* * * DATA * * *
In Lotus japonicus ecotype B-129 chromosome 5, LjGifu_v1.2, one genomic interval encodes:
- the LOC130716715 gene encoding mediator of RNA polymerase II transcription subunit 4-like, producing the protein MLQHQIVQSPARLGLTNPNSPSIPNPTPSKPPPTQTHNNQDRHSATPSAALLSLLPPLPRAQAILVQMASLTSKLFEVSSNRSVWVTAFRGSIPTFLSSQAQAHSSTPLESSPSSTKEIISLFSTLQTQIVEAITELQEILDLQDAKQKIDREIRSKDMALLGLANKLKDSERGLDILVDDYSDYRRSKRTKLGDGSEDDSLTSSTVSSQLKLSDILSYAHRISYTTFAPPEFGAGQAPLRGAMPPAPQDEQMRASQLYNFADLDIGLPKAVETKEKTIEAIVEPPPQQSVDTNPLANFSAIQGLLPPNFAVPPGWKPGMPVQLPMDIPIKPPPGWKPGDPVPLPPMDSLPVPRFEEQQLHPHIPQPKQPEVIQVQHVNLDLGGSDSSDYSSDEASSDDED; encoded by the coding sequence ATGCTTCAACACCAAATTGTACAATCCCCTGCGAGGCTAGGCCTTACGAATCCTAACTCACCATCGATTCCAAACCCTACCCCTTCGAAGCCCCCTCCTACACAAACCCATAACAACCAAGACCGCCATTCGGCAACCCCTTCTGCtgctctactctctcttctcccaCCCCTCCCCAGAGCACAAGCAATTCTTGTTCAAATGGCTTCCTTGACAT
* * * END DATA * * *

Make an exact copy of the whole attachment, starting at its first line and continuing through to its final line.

In Lotus japonicus ecotype B-129 chromosome 5, LjGifu_v1.2, one genomic interval encodes:
- the LOC130716715 gene encoding mediator of RNA polymerase II transcription subunit 4-like, producing the protein MLQHQIVQSPARLGLTNPNSPSIPNPTPSKPPPTQTHNNQDRHSATPSAALLSLLPPLPRAQAILVQMASLTSKLFEVSSNRSVWVTAFRGSIPTFLSSQAQAHSSTPLESSPSSTKEIISLFSTLQTQIVEAITELQEILDLQDAKQKIDREIRSKDMALLGLANKLKDSERGLDILVDDYSDYRRSKRTKLGDGSEDDSLTSSTVSSQLKLSDILSYAHRISYTTFAPPEFGAGQAPLRGAMPPAPQDEQMRASQLYNFADLDIGLPKAVETKEKTIEAIVEPPPQQSVDTNPLANFSAIQGLLPPNFAVPPGWKPGMPVQLPMDIPIKPPPGWKPGDPVPLPPMDSLPVPRFEEQQLHPHIPQPKQPEVIQVQHVNLDLGGSDSSDYSSDEASSDDED; encoded by the coding sequence ATGCTTCAACACCAAATTGTACAATCCCCTGCGAGGCTAGGCCTTACGAATCCTAACTCACCATCGATTCCAAACCCTACCCCTTCGAAGCCCCCTCCTACACAAACCCATAACAACCAAGACCGCCATTCGGCAACCCCTTCTGCtgctctactctctcttctcccaCCCCTCCCCAGAGCACAAGCAATTCTTGTTCAAATGGCTTCCTTGACAT